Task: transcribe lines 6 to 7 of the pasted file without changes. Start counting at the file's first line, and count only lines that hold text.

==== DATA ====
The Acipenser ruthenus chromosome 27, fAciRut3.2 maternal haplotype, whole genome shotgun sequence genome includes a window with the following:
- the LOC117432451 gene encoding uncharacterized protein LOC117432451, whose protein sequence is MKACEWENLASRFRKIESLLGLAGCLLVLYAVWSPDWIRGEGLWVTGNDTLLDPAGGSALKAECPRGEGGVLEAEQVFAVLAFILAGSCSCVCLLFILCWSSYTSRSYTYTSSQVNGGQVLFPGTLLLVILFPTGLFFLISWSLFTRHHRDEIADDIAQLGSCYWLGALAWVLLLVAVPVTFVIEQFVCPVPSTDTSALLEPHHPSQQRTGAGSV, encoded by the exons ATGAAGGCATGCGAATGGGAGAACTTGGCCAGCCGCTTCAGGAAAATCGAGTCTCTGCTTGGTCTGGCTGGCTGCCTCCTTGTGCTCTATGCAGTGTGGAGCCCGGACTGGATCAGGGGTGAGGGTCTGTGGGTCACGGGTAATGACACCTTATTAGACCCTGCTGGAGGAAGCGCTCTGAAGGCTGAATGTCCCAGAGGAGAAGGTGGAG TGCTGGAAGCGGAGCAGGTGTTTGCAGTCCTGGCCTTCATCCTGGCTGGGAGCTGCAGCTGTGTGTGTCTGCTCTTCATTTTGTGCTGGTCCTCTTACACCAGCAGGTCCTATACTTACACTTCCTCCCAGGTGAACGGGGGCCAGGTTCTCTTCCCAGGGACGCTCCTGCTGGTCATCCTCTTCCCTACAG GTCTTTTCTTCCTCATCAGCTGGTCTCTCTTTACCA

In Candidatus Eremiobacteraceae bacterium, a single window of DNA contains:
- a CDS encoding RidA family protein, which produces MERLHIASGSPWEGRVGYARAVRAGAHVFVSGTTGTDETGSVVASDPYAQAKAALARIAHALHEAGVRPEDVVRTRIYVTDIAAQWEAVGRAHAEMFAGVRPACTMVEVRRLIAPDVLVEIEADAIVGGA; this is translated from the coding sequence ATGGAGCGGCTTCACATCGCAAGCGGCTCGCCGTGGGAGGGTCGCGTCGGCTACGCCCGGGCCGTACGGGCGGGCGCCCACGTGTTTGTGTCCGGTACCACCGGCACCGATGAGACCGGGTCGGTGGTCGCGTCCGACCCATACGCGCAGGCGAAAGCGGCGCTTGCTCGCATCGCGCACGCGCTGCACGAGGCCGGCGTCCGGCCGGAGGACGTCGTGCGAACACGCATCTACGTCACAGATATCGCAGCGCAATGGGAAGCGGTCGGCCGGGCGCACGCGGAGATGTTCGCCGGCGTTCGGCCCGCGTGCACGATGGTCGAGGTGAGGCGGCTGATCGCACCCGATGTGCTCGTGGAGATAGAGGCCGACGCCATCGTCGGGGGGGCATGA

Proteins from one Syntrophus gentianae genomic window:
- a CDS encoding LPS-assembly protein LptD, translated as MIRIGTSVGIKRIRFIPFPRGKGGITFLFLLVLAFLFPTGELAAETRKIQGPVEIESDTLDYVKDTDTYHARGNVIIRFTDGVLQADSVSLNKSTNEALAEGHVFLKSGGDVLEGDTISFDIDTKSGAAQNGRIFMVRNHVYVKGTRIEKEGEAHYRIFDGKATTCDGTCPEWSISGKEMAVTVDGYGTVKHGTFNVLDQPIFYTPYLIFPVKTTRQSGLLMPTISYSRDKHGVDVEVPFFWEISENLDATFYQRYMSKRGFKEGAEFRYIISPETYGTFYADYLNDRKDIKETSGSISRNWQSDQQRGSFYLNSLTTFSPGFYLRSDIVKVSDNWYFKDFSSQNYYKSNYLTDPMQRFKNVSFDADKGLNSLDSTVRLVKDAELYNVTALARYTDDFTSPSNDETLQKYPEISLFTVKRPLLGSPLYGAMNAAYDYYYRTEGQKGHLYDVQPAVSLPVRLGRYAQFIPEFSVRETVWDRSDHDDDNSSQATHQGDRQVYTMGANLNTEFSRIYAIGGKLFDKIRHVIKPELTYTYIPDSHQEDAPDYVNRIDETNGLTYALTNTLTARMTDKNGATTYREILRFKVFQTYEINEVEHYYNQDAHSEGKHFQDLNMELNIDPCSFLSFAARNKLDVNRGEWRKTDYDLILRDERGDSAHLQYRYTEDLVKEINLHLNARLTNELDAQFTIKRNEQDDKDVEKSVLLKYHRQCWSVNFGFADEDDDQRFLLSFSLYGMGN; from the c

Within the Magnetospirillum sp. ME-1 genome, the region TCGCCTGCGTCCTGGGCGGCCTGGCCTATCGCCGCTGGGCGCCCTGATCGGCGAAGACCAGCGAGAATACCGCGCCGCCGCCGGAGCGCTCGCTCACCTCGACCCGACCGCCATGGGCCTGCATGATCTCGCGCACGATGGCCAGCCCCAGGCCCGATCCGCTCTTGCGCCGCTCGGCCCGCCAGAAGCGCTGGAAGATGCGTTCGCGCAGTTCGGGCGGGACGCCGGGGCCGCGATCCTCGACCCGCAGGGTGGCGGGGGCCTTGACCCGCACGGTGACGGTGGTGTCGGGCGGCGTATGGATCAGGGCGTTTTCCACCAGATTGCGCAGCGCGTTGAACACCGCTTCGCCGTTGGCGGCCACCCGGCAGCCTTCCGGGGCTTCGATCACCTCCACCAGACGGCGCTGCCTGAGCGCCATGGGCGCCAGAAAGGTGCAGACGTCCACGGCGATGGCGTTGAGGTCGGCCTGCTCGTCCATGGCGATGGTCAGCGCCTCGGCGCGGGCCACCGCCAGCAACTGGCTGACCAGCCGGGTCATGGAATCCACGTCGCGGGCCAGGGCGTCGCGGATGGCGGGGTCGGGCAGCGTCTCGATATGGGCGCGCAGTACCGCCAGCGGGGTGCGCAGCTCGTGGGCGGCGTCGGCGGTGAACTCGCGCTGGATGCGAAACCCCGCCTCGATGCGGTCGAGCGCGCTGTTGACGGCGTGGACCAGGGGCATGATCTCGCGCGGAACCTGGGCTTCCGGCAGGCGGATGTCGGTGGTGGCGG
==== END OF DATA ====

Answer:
- a CDS encoding LPS-assembly protein LptD, translated as MIRIGTSVGIKRIRFIPFPRGKGGITFLFLLVLAFLFPTGELAAETRKIQGPVEIESDTLDYVKDTDTYHARGNVIIRFTDGVLQADSVSLNKSTNEALAEGHVFLKSGGDVLEGDTISFDIDTKSGAAQNGRIFMVRNHVYVKGTRIEKEGEAHYRIFDGKATTCDGTCPEWSISGKEMAVTVDGYGTVKHGTFNVLDQPIFYTPYLIFPVKTTRQSGLLMPTISYSRDKHGVDVEVPFFWEISENLDATFYQRYMSKRGFKEGAEFRYIISPETYGTFYADYLNDRKDIKETSGSISRNWQSDQQRGSFYLNSLTTFSPGFYLRSDIVKVSDNWYFKDFSSQNYYKSNYLTDPMQRFKNVSFDADKGLNSLDSTVRLVKDAELYNVTALARYTDDFTSPSNDETLQKYPEISLFTVKRPLLGSPLYGAMNAAYDYYYRTEGQKGHLYDVQPAVSLPVRLGRYAQFIPEFSVRETVWDRSDHDDDNSSQATHQGDRQVYTMGANLNTEFSRIYAIGGKLFDKIRHVIKPELTYTYIPDSHQEDAPDYVNRIDETNGLTYALTNTLTARMTDKNGATTYREILRFKVFQTYEINEVEHYYNQDAHSEGKHFQDLNMELNIDPCSFLSFAARNKLDVNRGEWRKTDYDLILRDERGDSAHLQYRYTEDLVKEINLHLNARLTNELDAQFTIKRNEQDDKDVEKSVLLKYHRQCWSVNFGFADEDDDQRFLLSFSLYGMGN; from the c

Within the Magnetospirillum sp. ME-1 genome, the region TCGCCTGCGTCCTGGGCGGCCTGGCCTATCGCCGCTGGGCGCCCTGATCGGCGAAGACCAGCGAGAATACCGCGCCGCCGCCGGAGCGCTCGCTCACCTCGACCCGACCGCCATGGGCCTGCATGATCTCGCGCACGATGGCCAGCCCCAGGCCCGATCCGCTCTTGCGCCGCTCGGCCCGCCAGAAGCGCTGGAAGATGCGTTCGCGCAGTTCGGGCGGGACGCCGGGGCCGCGATCCTCGACCCGCAGGGTGGCGGGGGCCTTGACCCGCACGGTGACGGTGGTGTCGGGCGGCGTATGGATCAGGGCGTTTTCCACCAGATTGCGCAGCGCGTTGAACACCGCTTCGCCGTTGGCGGCCACCCGGCAGCCTTCCGGGGCTTCGATCACCTCCACCAGACGGCGCTGCCTGAGCGCCATGGGCGCCAGAAAGGTGCAGACGTCCACGGCGATGGCGTTGAGGTCGGCCTGCTCGTCCATGGCGATGGTCAGCGCCTCGGCGCGGGCCACCGCCAGCAACTGGCTGACCAGCCGGGTCATGGAATCCACGTCGCGGGCCAGGGCGTCGCGGATGGCGGGGTCGGGCAGCGTCTCGATATGGGCGCGCAGTACCGCCAGCGGGGTGCGCAGCTCGTGGGCGGCGTCGGCGGTGAACTCGCGCTGGATGCGAAACCCCGCCTCGATGCGGTCGAGCGCGCTGTTGACGGCGTGGACCAGGGGCATGATCTCGCGCGGAACCTGGGCTTCCGGCAGGCGGATGTCGGTGGTGGCGG